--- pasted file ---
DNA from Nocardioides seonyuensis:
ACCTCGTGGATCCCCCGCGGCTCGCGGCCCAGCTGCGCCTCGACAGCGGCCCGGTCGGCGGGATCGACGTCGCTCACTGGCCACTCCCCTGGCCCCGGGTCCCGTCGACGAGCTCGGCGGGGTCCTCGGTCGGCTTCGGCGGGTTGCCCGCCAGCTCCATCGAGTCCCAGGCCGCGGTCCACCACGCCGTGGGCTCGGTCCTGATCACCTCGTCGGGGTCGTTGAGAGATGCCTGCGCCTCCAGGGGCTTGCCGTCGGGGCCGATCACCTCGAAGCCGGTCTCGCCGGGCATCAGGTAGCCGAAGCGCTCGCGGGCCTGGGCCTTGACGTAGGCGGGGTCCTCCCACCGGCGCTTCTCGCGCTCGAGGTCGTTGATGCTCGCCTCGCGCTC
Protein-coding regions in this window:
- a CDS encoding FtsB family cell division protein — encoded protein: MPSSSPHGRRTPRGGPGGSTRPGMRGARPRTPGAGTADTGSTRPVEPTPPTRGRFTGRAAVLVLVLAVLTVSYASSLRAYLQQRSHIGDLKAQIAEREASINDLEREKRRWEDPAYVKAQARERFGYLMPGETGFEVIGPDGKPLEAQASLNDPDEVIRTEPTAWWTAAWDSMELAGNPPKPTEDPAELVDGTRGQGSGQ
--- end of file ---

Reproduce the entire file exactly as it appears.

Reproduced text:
DNA from Nocardioides seonyuensis:
ACCTCGTGGATCCCCCGCGGCTCGCGGCCCAGCTGCGCCTCGACAGCGGCCCGGTCGGCGGGATCGACGTCGCTCACTGGCCACTCCCCTGGCCCCGGGTCCCGTCGACGAGCTCGGCGGGGTCCTCGGTCGGCTTCGGCGGGTTGCCCGCCAGCTCCATCGAGTCCCAGGCCGCGGTCCACCACGCCGTGGGCTCGGTCCTGATCACCTCGTCGGGGTCGTTGAGAGATGCCTGCGCCTCCAGGGGCTTGCCGTCGGGGCCGATCACCTCGAAGCCGGTCTCGCCGGGCATCAGGTAGCCGAAGCGCTCGCGGGCCTGGGCCTTGACGTAGGCGGGGTCCTCCCACCGGCGCTTCTCGCGCTCGAGGTCGTTGATGCTCGCCTCGCGCTC
Protein-coding regions in this window:
- a CDS encoding FtsB family cell division protein — encoded protein: MPSSSPHGRRTPRGGPGGSTRPGMRGARPRTPGAGTADTGSTRPVEPTPPTRGRFTGRAAVLVLVLAVLTVSYASSLRAYLQQRSHIGDLKAQIAEREASINDLEREKRRWEDPAYVKAQARERFGYLMPGETGFEVIGPDGKPLEAQASLNDPDEVIRTEPTAWWTAAWDSMELAGNPPKPTEDPAELVDGTRGQGSGQ